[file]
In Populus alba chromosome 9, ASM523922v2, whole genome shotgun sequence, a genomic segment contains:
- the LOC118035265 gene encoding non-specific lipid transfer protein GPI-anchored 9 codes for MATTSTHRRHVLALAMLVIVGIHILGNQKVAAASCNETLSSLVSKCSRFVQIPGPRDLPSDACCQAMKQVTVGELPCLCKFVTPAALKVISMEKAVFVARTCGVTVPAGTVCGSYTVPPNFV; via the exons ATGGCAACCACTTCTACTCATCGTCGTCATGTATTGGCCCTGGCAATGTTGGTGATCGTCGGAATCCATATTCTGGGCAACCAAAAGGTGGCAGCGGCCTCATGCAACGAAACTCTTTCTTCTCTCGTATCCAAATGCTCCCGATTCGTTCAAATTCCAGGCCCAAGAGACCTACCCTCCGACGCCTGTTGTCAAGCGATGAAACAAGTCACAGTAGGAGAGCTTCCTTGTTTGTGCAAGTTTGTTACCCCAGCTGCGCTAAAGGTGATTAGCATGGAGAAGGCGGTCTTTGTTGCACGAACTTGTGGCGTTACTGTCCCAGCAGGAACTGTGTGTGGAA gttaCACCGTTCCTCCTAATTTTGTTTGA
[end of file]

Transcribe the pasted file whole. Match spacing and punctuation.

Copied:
In Populus alba chromosome 9, ASM523922v2, whole genome shotgun sequence, a genomic segment contains:
- the LOC118035265 gene encoding non-specific lipid transfer protein GPI-anchored 9 codes for MATTSTHRRHVLALAMLVIVGIHILGNQKVAAASCNETLSSLVSKCSRFVQIPGPRDLPSDACCQAMKQVTVGELPCLCKFVTPAALKVISMEKAVFVARTCGVTVPAGTVCGSYTVPPNFV; via the exons ATGGCAACCACTTCTACTCATCGTCGTCATGTATTGGCCCTGGCAATGTTGGTGATCGTCGGAATCCATATTCTGGGCAACCAAAAGGTGGCAGCGGCCTCATGCAACGAAACTCTTTCTTCTCTCGTATCCAAATGCTCCCGATTCGTTCAAATTCCAGGCCCAAGAGACCTACCCTCCGACGCCTGTTGTCAAGCGATGAAACAAGTCACAGTAGGAGAGCTTCCTTGTTTGTGCAAGTTTGTTACCCCAGCTGCGCTAAAGGTGATTAGCATGGAGAAGGCGGTCTTTGTTGCACGAACTTGTGGCGTTACTGTCCCAGCAGGAACTGTGTGTGGAA gttaCACCGTTCCTCCTAATTTTGTTTGA